Law School Discussion

Stips vs. No Stips - Scholarships

Stips vs. No Stips - Scholarships
« on: March 15, 2016, 07:37:21 AM »
Hi everyone.  I first took my LSATs in February of this year, but had a head ache and mis-sketched my 2nd logic game on my first section of the LSATs - that drained my time before realizing the mis-sketch, threw me for a loop, and I ended up scoring 10 scaled-points below where I was PTing.  I have already registered for my June LSATs and realize that that could (likely?) change my outlook.  So, my question is:

Given two very similarly ranked schools (School A and School B), both have offered me hefty scholarships.  Tuition at School A would come out to about $17k/year (1 more scaled point on my LSAT and that drops to $12k/year), with no stips (beyond a 2.0).

School B would come out to about $12k/year as-is, but with the stipulation that I must remain in the top 65% of my class after each subsequent year to renew.

Only given that information, what do you think is the better deal?

Is having to be in the top 65% of the class, for a 65% ship a decent stip?  Or should I attempt to negotiate that down?

Thanks

Re: Stips vs. No Stips - Scholarships
« Reply #1 on: March 15, 2016, 09:03:35 AM »
Top 65% is not too bad, and I'd be inclined to take that offer with the following caveat: research the school's grading curve, scholarship retention rate, and attrition. These will all come into play. Being in the top 2/3 could be more difficult than you anticipate, depending on several factors.

Also, what is the total cost of attendance at each school? One may be $5k cheaper, but is the cost of living higher, etc?

Think about location, too. If one school is in a place where you would like to live vs. a place where you would want to leave after graduation, then that, too, matters.

As far as the LSAT, go ahead and take it again, see what happens. If that gets you a better offer, then great.

Re: Stips vs. No Stips - Scholarships
« Reply #2 on: March 15, 2016, 09:26:55 AM »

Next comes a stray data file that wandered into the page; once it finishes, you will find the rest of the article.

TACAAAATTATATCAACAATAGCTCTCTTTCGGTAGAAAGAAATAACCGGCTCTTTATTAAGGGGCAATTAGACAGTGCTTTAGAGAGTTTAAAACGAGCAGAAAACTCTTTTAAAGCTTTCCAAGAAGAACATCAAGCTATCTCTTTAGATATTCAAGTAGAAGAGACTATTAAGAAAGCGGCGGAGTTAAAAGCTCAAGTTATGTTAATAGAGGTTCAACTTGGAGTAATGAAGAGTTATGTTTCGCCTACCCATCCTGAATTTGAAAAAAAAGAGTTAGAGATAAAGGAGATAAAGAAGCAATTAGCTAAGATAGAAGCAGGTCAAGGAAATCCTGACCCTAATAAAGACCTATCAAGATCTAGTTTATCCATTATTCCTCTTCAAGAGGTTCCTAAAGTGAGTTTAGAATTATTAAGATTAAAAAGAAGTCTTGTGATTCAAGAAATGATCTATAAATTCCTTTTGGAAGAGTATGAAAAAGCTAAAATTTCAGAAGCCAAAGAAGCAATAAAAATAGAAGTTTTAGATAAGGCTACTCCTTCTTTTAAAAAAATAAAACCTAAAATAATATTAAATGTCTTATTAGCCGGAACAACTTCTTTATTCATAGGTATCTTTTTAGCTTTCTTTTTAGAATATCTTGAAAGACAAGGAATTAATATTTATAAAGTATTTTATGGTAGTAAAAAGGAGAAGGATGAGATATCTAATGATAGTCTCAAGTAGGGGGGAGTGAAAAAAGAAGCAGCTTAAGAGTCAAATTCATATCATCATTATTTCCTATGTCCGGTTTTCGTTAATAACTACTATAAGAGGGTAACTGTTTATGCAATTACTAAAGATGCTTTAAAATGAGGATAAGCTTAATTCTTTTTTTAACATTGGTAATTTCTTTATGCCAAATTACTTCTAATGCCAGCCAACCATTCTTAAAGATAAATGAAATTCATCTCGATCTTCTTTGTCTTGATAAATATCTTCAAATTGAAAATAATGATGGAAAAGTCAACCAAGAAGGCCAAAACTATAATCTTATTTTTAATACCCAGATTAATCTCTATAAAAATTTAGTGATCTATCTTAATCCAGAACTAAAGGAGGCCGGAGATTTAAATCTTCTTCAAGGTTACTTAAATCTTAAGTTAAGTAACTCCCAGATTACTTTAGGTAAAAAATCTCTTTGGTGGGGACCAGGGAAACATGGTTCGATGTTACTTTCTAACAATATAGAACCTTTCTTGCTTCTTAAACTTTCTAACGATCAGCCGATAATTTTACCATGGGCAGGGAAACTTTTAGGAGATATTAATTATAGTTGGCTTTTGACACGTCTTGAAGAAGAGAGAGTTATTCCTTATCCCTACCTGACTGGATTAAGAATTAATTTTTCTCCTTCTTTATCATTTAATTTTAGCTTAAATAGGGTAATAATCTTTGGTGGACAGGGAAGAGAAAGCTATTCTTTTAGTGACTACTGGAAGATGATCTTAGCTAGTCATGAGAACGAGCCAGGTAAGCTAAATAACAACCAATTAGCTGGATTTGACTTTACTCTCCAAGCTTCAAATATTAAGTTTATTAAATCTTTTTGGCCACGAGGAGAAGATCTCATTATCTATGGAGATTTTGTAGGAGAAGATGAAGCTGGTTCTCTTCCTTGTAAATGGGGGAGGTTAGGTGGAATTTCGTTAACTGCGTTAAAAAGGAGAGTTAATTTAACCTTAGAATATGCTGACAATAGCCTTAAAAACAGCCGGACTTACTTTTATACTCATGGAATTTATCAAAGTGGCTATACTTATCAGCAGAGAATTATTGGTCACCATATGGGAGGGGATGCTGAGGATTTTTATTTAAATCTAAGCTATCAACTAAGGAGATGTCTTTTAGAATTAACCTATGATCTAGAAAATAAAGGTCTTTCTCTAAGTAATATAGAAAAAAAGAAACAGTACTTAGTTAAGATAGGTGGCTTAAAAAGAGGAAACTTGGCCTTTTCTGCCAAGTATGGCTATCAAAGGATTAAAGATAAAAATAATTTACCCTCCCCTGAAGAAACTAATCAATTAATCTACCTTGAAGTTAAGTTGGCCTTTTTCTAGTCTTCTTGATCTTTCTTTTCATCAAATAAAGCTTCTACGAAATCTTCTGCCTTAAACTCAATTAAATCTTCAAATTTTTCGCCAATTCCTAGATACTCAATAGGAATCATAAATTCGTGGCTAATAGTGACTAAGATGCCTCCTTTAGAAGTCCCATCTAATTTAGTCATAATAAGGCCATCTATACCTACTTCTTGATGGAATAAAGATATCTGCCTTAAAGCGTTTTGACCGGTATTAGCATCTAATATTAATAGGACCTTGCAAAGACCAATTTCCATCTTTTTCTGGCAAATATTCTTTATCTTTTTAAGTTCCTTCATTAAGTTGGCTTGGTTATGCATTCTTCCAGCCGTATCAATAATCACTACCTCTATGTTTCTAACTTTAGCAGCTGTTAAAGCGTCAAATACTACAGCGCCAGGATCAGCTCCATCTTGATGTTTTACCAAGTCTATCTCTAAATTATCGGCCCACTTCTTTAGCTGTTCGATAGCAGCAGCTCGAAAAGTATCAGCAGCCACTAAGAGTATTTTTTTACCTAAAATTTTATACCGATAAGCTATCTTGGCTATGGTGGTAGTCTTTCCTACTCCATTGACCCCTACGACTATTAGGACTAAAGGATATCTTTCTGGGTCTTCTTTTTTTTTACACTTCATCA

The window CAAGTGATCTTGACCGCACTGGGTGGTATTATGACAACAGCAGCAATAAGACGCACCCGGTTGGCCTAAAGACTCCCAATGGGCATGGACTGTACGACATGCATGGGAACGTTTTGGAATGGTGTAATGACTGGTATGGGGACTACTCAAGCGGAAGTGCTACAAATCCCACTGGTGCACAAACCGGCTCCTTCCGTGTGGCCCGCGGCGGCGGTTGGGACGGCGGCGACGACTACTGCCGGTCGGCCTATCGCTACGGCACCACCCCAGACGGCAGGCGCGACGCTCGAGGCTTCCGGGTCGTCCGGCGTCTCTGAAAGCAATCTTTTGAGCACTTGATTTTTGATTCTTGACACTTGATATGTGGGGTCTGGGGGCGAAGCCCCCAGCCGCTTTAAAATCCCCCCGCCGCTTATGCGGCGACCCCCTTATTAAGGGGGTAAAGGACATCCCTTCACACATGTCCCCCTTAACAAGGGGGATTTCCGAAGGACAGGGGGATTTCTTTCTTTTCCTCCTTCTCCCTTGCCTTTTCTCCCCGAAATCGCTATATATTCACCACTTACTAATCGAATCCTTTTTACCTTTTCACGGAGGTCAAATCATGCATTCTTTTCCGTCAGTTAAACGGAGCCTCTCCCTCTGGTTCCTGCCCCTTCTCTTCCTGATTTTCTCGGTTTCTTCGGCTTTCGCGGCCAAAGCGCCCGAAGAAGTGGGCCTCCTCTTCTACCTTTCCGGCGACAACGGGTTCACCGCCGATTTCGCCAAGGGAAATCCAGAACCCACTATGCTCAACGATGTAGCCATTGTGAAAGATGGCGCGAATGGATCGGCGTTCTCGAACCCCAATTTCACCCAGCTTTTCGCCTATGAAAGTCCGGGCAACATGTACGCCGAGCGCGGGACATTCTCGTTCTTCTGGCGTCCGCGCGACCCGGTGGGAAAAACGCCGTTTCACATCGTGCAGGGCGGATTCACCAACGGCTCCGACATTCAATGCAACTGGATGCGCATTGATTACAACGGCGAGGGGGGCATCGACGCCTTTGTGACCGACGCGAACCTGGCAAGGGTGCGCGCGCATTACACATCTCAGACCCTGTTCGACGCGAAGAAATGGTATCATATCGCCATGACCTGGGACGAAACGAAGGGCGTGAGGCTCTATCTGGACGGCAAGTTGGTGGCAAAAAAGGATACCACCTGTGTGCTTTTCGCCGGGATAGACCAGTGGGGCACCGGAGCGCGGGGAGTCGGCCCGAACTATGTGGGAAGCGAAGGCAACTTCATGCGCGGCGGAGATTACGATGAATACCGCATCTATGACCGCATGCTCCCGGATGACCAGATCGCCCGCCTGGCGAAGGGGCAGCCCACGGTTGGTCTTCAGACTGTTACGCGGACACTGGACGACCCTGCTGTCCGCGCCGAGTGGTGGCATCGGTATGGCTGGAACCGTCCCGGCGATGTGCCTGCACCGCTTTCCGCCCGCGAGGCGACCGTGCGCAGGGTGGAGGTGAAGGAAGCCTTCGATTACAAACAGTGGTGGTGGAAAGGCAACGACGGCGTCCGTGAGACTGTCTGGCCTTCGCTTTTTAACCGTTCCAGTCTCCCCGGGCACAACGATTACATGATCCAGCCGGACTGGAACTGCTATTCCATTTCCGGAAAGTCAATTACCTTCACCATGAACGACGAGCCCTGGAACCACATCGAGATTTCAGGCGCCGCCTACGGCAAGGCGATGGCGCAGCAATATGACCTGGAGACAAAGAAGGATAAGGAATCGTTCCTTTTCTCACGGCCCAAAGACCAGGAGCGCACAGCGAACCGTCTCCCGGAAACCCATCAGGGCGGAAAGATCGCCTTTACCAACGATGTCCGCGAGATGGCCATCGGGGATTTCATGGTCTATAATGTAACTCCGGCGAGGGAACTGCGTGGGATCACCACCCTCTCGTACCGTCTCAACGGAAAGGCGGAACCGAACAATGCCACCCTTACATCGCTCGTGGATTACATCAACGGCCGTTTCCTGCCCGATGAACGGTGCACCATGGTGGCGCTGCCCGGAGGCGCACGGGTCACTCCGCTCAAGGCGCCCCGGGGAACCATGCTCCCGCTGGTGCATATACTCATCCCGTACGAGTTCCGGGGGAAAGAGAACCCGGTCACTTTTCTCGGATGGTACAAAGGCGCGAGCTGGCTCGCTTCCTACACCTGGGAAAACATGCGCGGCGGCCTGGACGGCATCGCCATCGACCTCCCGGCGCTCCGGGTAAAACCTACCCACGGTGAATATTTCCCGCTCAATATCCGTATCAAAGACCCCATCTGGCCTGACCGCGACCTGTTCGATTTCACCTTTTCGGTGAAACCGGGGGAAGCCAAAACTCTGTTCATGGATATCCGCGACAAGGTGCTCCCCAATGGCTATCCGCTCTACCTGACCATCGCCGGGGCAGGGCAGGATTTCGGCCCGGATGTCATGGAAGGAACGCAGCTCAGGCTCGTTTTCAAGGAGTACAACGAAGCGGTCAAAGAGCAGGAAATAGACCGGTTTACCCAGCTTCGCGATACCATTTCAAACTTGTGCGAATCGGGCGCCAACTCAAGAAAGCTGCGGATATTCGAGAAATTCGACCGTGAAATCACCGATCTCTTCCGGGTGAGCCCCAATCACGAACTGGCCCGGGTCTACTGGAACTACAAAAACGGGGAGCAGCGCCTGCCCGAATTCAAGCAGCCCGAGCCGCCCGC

Thanks.  Here are the scholarship retention numbers for School B:

(1st number/date range)
Students Matriculating In

(2nd number)
# Entering with
Conditional
Scholarships

(3rd number)
# Whose Conditional
Scholarships Have
Since Been Reduced
or Eliminated


2012‐2013 Academic Year 97 33
2011‐2012 Academic Year 84 22
2010‐2011 Academic Year 101 39

So, it looks like roughly 1/3 are reduced or eliminated (ironic, considering that you must be in the top 2/3 to keep the ship).

Re: Stips vs. No Stips - Scholarships
« Reply #3 on: March 15, 2016, 09:55:43 AM »
Right, so the bottom 1/3 are being eliminated as per the conditions.

Here's the thing to keep in mind: as you get past the first year the class size will shrink and it will tougher to remain in the top 65%.

Let's say your entering class is 100. At the end of the year you need to be ranked 65 or above to keep the scholarship. Not too bad. But, after the first year the underperformers are going to be gone. So now you don't have that buffer of underperformers which made it easier for you remain in the top 65%. Now, you have to compete more directly with a smaller class of other better-performing students in order to retain the scholarship.

See if you can find out how many people lose the scholarship in the second year.